I have a small government superannuation one I froze in 1997/8, they make it extremely difficult to transfer out as the equivalent sum is large, in my case I'm leaving it as part of my diversity fall back strategy if my other money purchase ones go TU. It will mean I can afford decent baked beans and seeded bread when I retire.

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1 hour ago, Frank Hovis said:

@Popuplights

You can book your free appointment with Pension Wise - a government body.

https://www.pensionwise.gov.uk/en

 

You can do your own workings out on a spreadsheet - projecting forward - to see your likely return from each.

I had a pension review because I had heard of some massive sums being quoted as transfer values from private sector DB schemes but mine was not that impressive.  Public sector DBs usually offer poor transfer values so I was going to leave those anyway but did get transfer values which confirmed my thinking.

My decision was that given that I wasn't offered any massive transfer values then I would let them run as DBs though I have currently no intention to take them before the normal age which is 65.

I’ve followed the link Frank and it says they can only advise if you have a defined contribution pension.  I think mine is defined benefit?  

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3 minutes ago, Chewing Grass said:

I have a small government superannuation one I froze in 1997/8, they make it extremely difficult to transfer out as the equivalent sum is large, in my case I'm leaving it as part of my diversity fall back strategy if my other money purchase ones go TU. It will mean I can afford decent baked beans and seeded bread when I retire.

It's a big decision whether to transfer or not, though in my case it seemed a no brainer. I transferred because if I died before I got to pension age, all my estate got was my £2.6k contributions instead of the £124k pot. Plus I have no dependents so it was lost if I died, while now I can will it to anyone inheritance tax free.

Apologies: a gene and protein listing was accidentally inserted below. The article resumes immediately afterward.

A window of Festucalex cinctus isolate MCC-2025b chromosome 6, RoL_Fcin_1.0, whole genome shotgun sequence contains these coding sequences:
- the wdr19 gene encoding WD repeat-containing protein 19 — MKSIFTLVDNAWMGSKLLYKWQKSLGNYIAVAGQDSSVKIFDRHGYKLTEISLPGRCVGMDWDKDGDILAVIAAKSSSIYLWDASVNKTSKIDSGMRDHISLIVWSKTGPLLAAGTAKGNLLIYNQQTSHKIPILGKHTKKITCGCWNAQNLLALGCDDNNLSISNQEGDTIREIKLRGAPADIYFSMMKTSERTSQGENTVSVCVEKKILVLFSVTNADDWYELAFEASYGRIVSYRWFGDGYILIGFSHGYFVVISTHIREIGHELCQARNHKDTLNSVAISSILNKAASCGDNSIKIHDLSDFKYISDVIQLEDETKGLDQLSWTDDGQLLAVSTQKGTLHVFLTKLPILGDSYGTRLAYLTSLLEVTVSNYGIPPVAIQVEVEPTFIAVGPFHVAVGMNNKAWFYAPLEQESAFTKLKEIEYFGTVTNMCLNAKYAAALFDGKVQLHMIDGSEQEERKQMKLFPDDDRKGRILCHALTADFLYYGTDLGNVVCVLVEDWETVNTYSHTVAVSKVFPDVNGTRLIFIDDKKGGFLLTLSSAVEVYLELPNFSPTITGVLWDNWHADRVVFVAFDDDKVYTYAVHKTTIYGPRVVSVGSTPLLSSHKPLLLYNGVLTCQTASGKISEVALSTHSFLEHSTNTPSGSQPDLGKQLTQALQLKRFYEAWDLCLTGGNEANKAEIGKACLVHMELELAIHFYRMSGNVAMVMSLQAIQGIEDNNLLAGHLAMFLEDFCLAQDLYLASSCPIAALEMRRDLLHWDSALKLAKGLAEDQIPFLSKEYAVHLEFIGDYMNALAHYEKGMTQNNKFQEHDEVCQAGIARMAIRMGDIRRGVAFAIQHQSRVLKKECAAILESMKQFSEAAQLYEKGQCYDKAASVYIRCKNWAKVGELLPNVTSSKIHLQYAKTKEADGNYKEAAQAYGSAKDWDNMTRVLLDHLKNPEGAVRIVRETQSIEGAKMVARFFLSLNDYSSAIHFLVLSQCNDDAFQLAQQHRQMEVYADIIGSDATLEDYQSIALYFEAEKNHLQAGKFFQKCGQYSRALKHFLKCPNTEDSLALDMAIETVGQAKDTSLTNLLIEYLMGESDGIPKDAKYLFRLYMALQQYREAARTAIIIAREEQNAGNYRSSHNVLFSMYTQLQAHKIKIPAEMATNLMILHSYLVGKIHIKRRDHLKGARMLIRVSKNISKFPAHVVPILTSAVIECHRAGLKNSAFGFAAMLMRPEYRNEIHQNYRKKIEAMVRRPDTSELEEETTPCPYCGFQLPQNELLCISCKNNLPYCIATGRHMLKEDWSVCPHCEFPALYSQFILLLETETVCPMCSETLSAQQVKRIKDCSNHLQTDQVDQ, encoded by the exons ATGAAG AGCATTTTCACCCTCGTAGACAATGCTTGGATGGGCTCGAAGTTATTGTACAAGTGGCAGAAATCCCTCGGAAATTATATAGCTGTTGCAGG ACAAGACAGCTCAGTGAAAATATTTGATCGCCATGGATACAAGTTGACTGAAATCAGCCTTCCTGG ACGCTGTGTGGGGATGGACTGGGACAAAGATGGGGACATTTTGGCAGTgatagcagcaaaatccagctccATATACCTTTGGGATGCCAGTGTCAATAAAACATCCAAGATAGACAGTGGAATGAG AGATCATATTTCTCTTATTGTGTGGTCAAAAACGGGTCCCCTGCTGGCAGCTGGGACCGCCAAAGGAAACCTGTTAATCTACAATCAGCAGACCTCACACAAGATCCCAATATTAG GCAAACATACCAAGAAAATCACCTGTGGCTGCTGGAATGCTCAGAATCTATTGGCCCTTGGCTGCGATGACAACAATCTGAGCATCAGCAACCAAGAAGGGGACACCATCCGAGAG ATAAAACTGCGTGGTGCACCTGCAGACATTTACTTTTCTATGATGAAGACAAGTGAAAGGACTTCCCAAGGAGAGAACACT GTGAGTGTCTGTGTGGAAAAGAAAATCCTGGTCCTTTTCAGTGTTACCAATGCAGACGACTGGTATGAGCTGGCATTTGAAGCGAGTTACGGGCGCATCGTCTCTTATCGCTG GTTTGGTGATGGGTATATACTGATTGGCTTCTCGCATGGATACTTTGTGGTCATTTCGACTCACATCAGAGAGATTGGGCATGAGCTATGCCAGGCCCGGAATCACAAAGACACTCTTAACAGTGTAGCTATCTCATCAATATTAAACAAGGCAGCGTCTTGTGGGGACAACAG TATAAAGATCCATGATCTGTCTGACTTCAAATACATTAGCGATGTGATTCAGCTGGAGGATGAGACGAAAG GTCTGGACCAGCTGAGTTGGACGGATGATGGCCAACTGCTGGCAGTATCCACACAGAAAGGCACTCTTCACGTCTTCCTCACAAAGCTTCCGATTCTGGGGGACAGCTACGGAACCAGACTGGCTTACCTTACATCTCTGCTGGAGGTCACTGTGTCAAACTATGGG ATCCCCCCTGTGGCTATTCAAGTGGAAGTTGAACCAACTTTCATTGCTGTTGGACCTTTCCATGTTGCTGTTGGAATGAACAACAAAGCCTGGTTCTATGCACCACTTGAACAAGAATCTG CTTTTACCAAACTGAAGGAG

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2 minutes ago, One percent said:

I’ve followed the link Frank and it says they can only advise if you have a defined contribution pension.  I think mine is defined benefit? 

From what I could see you have to step through all the option steps before it becomes clear.

With my varied work history I have three DB public, one DB private, one (tiny) DC public, one DC private and a SIPP so I tick every box!

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My first job after graduating was with BNFL that in its recent history had been more-or-less the civil service.

They had two workforces;-

 (a) The industrial workers (blue collar)

 (b) the non-industrial workers ( white collar)

 

Each workforce had its own pension scheme;-

The Principal Industrial Superannuation Scheme (PISS)

The Principal Non-Industrial Superannuation Scheme (PNISS)

And I am not making this up.

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12 hours ago, Bornagain said:

Each workforce had its own pension scheme;-

The Principal Industrial Superannuation Scheme (PISS)

The Principal Non-Industrial Superannuation Scheme (PNISS)

And I am not making this up.

I heard that the management, who worked on the 5th floor and had their own Bar were in the Enhanced scheme or the PENISS.